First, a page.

The History of Glass

History Of Glass Origins

The History Of Glass

Glass is a well-used material that we encounter in our daily lives. But do you know where it originated and who invented it? In this article, we will explore the fascinating history of glass and how it has evolved over centuries. This knowledge will be particularly relevant to our work at ClimatePro since we specialize in improving and upgrading glass. Without the invention of glass, our company would not exist. For more detailed information, we recommend reading this Wikipedia article on the history of glass.

The Origins Of Glass Making

Natural glass has been around for a long time, and it can even occur naturally in nature, such as the glass made by volcanoes, which is called obsidian. Humans have used this type of glass for various purposes, including weapons and jewelry. Lightning strikes also create a type of glass called fulgurites, which are quite beautiful.

It is believed that the earliest known human-made glass objects were made by the Egyptians around 2500 B.C. The Egyptians initially designed non-transparent glass beads, which eventually led them to create glass pots. These pots were made by dipping molded and compacted sand into molten glass. The mold was turned to allow the sand to adhere to the molten glass, and then it was rolled on a stone slab while still soft and malleable.

Around the first century B.C., there was a significant leap forward in glassmaking when the Syrians introduced glass blowing. By using a long thin metal tube and inserting it into molten glass, they created the first blown glass objects. The tube was inserted into molten glass, and then artisans would blow into the tube, giving a hollow shape to the glass. Sometime after that, the ancient Romans began blowing glass inside of molds, which significantly increased the variety of forms for hollow glass items. Amazingly, these methods are still used by glassmakers today. At the same time, the Romans started to use glass for architectural purposes, although the windows were thick cast blocks and weren’t very clear. As the Roman Empire expanded, so did their skill in glassmaking.

In the Middle Ages, the Italian city of Venice became the leader in glass production. The Venetians experimented with different raw materials, such as crystal, to create a more transparent type of glass. The Italians did not want their craftsmen or technology to be duplicated, so they forced the glassmakers to work and reside on Murano Island, enabling the Venetians to ensure that no trade secrets were exported. The Venetians were also at the forefront of using glass to make trade beads, which were used as currency and are still valued today.

In 1674, clearer lead crystals were developed by an Englishman named George Ravenscroft. Ravenscroft was able to find an alternative to the highly prized Venetian crystal, which was composed of pure quartz sand and potash. By changing the ratio of lead oxide to potash, he produced a sparkling glass with high reflectivity. Because of the high lead count, this softer glass was well suited for deep cutting and engraving.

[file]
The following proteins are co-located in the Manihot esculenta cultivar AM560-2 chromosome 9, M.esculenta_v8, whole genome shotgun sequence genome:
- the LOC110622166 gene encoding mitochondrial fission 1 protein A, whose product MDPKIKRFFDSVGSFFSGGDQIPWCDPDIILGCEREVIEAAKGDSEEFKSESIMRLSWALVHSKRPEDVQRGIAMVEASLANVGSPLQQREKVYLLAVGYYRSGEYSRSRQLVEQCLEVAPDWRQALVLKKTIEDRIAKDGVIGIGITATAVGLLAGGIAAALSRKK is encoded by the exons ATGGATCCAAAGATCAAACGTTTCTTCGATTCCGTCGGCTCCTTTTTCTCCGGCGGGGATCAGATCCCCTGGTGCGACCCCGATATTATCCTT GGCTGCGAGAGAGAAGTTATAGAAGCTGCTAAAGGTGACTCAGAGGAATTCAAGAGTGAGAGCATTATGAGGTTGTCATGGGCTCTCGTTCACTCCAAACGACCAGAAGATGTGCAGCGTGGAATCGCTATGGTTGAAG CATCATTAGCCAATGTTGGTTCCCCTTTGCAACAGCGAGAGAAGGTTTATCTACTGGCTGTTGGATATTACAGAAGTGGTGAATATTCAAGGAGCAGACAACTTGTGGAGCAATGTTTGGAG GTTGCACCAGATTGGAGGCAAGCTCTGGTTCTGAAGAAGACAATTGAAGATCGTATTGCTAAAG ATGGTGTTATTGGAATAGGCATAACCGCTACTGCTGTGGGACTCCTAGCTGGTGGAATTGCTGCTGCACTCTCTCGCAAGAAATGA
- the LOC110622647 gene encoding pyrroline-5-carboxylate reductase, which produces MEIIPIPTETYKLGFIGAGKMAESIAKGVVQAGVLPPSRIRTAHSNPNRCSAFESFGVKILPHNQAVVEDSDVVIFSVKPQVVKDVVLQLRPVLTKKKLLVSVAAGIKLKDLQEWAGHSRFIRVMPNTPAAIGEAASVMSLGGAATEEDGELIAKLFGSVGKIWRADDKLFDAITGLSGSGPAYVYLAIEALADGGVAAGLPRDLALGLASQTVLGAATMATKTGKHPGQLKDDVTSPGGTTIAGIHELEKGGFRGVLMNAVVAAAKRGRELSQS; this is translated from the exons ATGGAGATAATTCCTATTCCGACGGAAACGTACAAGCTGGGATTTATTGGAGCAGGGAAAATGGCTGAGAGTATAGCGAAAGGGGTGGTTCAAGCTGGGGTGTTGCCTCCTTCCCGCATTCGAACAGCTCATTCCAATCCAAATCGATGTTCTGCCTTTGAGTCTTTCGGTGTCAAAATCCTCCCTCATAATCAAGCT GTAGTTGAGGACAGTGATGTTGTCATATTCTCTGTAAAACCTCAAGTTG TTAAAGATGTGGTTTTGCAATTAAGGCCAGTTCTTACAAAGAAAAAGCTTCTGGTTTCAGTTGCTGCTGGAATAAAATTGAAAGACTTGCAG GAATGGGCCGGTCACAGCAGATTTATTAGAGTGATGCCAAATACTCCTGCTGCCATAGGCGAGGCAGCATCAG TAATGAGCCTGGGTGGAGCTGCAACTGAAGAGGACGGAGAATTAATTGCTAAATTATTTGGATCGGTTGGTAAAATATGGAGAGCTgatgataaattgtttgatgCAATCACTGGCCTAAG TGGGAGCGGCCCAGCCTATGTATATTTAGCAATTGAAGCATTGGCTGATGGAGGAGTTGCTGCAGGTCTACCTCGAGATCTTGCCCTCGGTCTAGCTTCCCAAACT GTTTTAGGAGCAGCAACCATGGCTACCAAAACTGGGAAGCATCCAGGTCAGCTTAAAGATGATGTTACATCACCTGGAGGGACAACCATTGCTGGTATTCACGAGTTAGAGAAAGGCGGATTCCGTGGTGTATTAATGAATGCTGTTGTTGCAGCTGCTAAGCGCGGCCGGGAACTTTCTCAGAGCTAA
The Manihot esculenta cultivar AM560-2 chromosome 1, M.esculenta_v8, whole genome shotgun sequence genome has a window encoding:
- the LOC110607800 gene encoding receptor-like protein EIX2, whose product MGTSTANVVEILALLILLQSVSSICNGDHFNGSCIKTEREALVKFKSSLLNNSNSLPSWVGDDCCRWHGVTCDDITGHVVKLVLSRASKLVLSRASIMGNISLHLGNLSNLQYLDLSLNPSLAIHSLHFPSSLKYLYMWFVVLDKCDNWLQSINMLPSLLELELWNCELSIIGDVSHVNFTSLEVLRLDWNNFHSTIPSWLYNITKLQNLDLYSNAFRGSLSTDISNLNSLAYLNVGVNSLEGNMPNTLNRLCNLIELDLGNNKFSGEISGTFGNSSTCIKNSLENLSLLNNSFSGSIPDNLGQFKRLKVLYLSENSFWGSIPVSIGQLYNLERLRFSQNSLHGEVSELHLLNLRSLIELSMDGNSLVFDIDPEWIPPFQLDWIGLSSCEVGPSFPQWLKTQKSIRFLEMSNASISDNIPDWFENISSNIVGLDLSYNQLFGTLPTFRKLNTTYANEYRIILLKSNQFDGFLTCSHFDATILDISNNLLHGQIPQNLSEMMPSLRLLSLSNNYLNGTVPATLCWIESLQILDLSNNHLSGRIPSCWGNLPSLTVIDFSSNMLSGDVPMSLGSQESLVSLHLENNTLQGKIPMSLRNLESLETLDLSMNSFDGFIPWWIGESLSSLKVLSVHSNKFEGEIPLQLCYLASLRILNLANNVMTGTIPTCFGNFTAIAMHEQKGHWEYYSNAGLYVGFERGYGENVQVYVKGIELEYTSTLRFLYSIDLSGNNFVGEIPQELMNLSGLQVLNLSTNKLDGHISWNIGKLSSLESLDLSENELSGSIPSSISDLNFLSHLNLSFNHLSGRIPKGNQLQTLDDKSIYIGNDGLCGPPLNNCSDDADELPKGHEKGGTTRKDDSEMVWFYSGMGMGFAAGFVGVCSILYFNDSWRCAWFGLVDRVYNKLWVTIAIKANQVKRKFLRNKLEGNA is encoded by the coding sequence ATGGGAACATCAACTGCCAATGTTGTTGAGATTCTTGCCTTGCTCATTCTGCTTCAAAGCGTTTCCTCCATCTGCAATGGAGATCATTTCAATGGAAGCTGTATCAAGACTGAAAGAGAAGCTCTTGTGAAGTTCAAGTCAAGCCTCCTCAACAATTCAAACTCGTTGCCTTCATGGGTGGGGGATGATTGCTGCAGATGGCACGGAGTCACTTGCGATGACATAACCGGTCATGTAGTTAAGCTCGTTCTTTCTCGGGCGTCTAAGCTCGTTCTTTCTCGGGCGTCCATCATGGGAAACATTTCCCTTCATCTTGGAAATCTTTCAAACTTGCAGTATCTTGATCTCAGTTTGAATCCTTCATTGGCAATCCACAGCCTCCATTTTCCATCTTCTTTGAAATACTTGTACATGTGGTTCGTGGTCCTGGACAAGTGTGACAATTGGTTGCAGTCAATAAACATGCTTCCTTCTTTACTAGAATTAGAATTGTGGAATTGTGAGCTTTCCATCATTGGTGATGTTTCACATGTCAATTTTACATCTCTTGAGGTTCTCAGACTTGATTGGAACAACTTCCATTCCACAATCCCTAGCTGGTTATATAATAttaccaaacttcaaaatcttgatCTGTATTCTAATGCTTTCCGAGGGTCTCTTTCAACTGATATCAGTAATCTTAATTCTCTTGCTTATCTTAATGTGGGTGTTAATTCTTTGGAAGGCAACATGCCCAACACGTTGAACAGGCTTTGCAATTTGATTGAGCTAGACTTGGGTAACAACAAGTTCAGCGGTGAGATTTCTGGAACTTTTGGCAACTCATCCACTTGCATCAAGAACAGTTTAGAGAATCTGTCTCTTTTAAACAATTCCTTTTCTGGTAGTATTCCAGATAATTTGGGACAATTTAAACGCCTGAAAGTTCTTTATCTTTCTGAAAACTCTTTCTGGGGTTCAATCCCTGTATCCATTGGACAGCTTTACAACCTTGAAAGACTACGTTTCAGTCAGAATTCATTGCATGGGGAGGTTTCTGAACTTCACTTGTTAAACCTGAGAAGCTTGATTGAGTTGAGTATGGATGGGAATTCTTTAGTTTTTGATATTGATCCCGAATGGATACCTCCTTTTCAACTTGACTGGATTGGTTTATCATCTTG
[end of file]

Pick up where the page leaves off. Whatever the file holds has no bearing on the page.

Another major development in glass production happened in France in the late 1600s. The French invented a new process for manufacturing plate glass. The molten glass was poured onto a unique table and rolled out flat. After cooling, the plate glass was ground on large round tables, utilizing rotating cast-iron discs. Fine abrasive sands were used to grind surface imperfections from the plate surface. Subsequently, the plates were polished using felt discs. The result was flat glass with superior optical qualities, which became an industry standard at the time. Known globally as French panes, this term is still used in the industry today to describe multiple small windows in a single frame. Besides being suitable architectural glass, these plates were also coated on one side with a reflective low melting point metal to create high-quality mirrors.

It wasn’t until the latter stages of the industrial revolution that mechanical technology led to glass mass production. Glass blowing machines, automated rollers, and tank furnaces all made their debut during this period. Simultaneously, scientific research was being conducted to figure out the relationship between glass composition and its inherent physical properties. Glass manufacturers were funding this research in a quest to improve and diversify their product offerings. In France, Edward Benedictus started strengthening glass through lamination, which involved a celluloid material layer sandwiched between two glass sheets. He patented this process in 1910 under the name “Triplex.”

The last significant advancement in flat glass mass production was the float process developed after the Second World War by Britain’s Pilkington Brothers Ltd. Introduced in 1959, it enabled manufacturers to combine the brilliant finish of sheet glass with plate glass’s optical properties. Molten glass is poured across a bath of molten tin. There it’s spread and flattened before being drawn into an annealing lehr oven, where it is cooled at varying rates. By changing the cooling temperatures, manufacturers can alter the strength of the glass. This is the primary method of glass production in use today.